Evolution of the Automobile

  • The first car is created

    The first car is created
    German Mechanical engineer Carl Benz designs the first "vehicle powered by a gas engine". This is also the birth date of the automobile and the Mercedes-Benz manufacturing company
  • Windshield wiper invented, but ignored

    Windshield wiper invented, but ignored
    A woman, Mary Anderson, creates a rubber bladed piece of equipment to "clear rain, sleet, and snow" off of windshields. It is hand operated at this point. All manufactures ignore her, but eventually Cadillac picks up her idea.
  • Rolls Royce: 'Best Car in the World

    Rolls Royce: 'Best Car in the World
    Rolls-Royce shows its 40/50, the prototype for its iconic Silver Ghost. It’s among history’s most famously durable, luxurious and well-engineered cars—and the polar opposite of Henry Ford’s mass-market approach. The company hand-builds fewer than 8,000 copies of the Silver Ghost from 1907 to 1926
  • Cadillac removes hand crank

    Cadillac removes hand crank
    Cadillac introduces the first electric starter on its Touring Edition, created by Charles “Boss” Kettering, a famous inventor and engineer. The starter eliminates the need for drivers to hand-crank cars to life—a process that led to broken arms and other injuries due to engine kickback.
  • Assembly line

    Assembly line
    In October Henry Ford sponsored the development of the moving assembly line. The assembly line was a technique of massive production. This event is important because the assembly line made cars available to all Americans by lowering the cost of production.
  • African American Car Company

    African American Car Company
    C.R. Patterson & Sons of Greenfield, Ohio becomes history’s first and only African American-owned car company.After founder C.R. Patterson, born into slavery in 1833, builds a successful carriage-making firm after the Civil War, his son Frederick evolves the business to go horseless. And while the company hand-builds only a few dozen bespoke Patterson-Greenfield cars between 1915 and 1918, it goes on to fabricate bodies for buses and commercial vehicles until the Depression.
  • First Front Wheel Drive Car

    First Front Wheel Drive Car
    The Traction Avant is credited as the world’s first mass-produced, front-wheel-drive car. Styled by sculptor Flaminio Bertoni, the sleek, lightweight unibody Citroën also pioneers independent suspension and hydraulic brakes. In production for more than 20 years, it becomes an inseparable part of French identity, driven by infamous gangster Pierre “Le Fou” Loutrel and other unsavory yet colorful characters.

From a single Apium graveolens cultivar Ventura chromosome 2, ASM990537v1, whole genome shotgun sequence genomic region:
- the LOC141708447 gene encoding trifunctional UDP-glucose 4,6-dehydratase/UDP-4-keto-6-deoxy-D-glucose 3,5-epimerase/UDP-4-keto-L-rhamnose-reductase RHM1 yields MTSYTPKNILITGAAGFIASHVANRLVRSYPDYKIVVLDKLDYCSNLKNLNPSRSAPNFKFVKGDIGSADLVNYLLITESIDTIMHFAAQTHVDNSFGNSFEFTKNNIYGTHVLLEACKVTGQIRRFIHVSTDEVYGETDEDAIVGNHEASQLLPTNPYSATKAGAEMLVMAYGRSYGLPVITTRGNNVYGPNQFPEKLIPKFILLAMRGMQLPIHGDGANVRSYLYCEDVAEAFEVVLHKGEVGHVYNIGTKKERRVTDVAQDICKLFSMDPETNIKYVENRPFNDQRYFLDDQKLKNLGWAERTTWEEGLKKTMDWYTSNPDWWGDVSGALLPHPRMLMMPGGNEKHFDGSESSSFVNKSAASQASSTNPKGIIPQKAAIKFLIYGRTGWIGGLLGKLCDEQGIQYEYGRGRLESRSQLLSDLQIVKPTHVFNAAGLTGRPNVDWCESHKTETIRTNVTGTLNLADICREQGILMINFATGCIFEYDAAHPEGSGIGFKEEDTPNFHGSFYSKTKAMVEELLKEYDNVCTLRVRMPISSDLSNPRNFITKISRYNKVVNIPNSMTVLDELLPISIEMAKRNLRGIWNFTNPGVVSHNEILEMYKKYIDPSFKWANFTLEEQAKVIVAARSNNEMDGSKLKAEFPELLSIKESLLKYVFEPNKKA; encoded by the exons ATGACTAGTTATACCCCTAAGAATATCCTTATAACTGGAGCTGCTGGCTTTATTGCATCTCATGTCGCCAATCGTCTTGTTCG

• Hitler Launches the Volkswagen Beetle

    Hitler Launches the Volkswagen Beetle
    Inspired by Model T inventor Henry Ford, Adolf Hitler conceives an affordable “people’s car” for the masses. He enlists carmaker Ferdinand Porsche, who drew the Beetle’s iconic bubble design in 1925. Hitler lays the foundation stone for the Beetle factory. Despite any lingering Nazi associations, postwar America falls hard for the resuscitated Beetle. All told, VW builds 23 million Beetles, more than any nameplate in history, before production ends in 1999.
  • Willys-Overland Delivers First-Ever Jeep

    Willys-Overland Delivers First-Ever Jeep
    With war looming, the U.S. Army seeks bids from 135 automakers to design a “light reconnaissance vehicle” that could handle tough military duty. Completing its design in a remarkable 75 days, Willys delivers its prototype “Quad”—named for its four-wheel-drive system—and goes on to build nearly half of the 700,000 Jeeps used between 1941 and 1945, before switching to civilian production. The popular Jeep Wrangler is a direct descendant of the Willys Jeep.
  • Ferrari's First Race Car

    Ferrari's First Race Car
    Legendary race car company founder Enzo Ferrari calls his seminal 125 S a “promising failure” after its racing debut at Italy’s Piacenza circuit. The voluptuous red roadster goes on to win six of its next 13 races, with 117 horsepower from a V-12 engine that becomes a Ferrari signature. Only two 125 S vehicles are ever built.
  • Airplane-based Car Design: The Tailfin

    Airplane-based Car Design: The Tailfin
    Harley Earl, the larger-than-life father of modern auto styling, takes his team to a Michigan air base to see the P-38 Lightning fighter before World War II. The trip percolates with designer Frank Hershey, who begins sketching and modeling finned rear fenders reminiscent of aircraft and undersea creatures. The 1948 Cadillac’s purely decorative tailfins spark a car design phenomenon. America’s finned flourishes reach near-ridiculous proportions by the late 1950s.
  • Horrific Crash at LeMans

    Horrific Crash at LeMans
    In racing’s deadliest day, French driver Pierre Levegh crashes his Mercedes-Benz 300 SLR during the prestigious 24 Hours of LeMans Formula One race. The Mercedes’ split engine plows through the crowd, and its buzzsawing hood decapitates dozens of spectators. The magnesium alloy “Elektron” body burns white-hot for hours, even as the race continues to its tragic finish. Levegh and 83 spectators are killed, with 120 injured. Several countries ban auto racing until standards improve.